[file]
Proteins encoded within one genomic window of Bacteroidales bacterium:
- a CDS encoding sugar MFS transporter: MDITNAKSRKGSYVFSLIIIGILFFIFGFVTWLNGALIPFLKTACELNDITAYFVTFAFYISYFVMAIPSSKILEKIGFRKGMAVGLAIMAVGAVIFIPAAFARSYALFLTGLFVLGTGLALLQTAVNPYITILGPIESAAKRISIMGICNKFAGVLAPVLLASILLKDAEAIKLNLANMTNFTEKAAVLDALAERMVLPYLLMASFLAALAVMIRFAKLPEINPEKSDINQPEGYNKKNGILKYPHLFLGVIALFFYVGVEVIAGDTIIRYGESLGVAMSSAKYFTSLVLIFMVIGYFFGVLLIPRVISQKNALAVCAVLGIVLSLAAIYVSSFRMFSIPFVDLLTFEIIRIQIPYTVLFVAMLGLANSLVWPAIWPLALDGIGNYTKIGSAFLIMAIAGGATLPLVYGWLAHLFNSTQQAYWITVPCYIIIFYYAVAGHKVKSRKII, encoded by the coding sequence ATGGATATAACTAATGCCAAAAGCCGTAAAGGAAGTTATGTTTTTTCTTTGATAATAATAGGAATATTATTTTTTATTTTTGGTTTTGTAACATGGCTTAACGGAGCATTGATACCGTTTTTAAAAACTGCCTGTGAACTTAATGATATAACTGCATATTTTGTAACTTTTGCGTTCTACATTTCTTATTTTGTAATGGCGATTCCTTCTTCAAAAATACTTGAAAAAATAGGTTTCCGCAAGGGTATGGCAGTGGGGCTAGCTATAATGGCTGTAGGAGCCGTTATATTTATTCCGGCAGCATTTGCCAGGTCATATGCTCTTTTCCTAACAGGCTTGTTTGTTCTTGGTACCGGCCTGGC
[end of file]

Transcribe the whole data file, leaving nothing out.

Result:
Proteins encoded within one genomic window of Bacteroidales bacterium:
- a CDS encoding sugar MFS transporter: MDITNAKSRKGSYVFSLIIIGILFFIFGFVTWLNGALIPFLKTACELNDITAYFVTFAFYISYFVMAIPSSKILEKIGFRKGMAVGLAIMAVGAVIFIPAAFARSYALFLTGLFVLGTGLALLQTAVNPYITILGPIESAAKRISIMGICNKFAGVLAPVLLASILLKDAEAIKLNLANMTNFTEKAAVLDALAERMVLPYLLMASFLAALAVMIRFAKLPEINPEKSDINQPEGYNKKNGILKYPHLFLGVIALFFYVGVEVIAGDTIIRYGESLGVAMSSAKYFTSLVLIFMVIGYFFGVLLIPRVISQKNALAVCAVLGIVLSLAAIYVSSFRMFSIPFVDLLTFEIIRIQIPYTVLFVAMLGLANSLVWPAIWPLALDGIGNYTKIGSAFLIMAIAGGATLPLVYGWLAHLFNSTQQAYWITVPCYIIIFYYAVAGHKVKSRKII, encoded by the coding sequence ATGGATATAACTAATGCCAAAAGCCGTAAAGGAAGTTATGTTTTTTCTTTGATAATAATAGGAATATTATTTTTTATTTTTGGTTTTGTAACATGGCTTAACGGAGCATTGATACCGTTTTTAAAAACTGCCTGTGAACTTAATGATATAACTGCATATTTTGTAACTTTTGCGTTCTACATTTCTTATTTTGTAATGGCGATTCCTTCTTCAAAAATACTTGAAAAAATAGGTTTCCGCAAGGGTATGGCAGTGGGGCTAGCTATAATGGCTGTAGGAGCCGTTATATTTATTCCGGCAGCATTTGCCAGGTCATATGCTCTTTTCCTAACAGGCTTGTTTGTTCTTGGTACCGGCCTGGC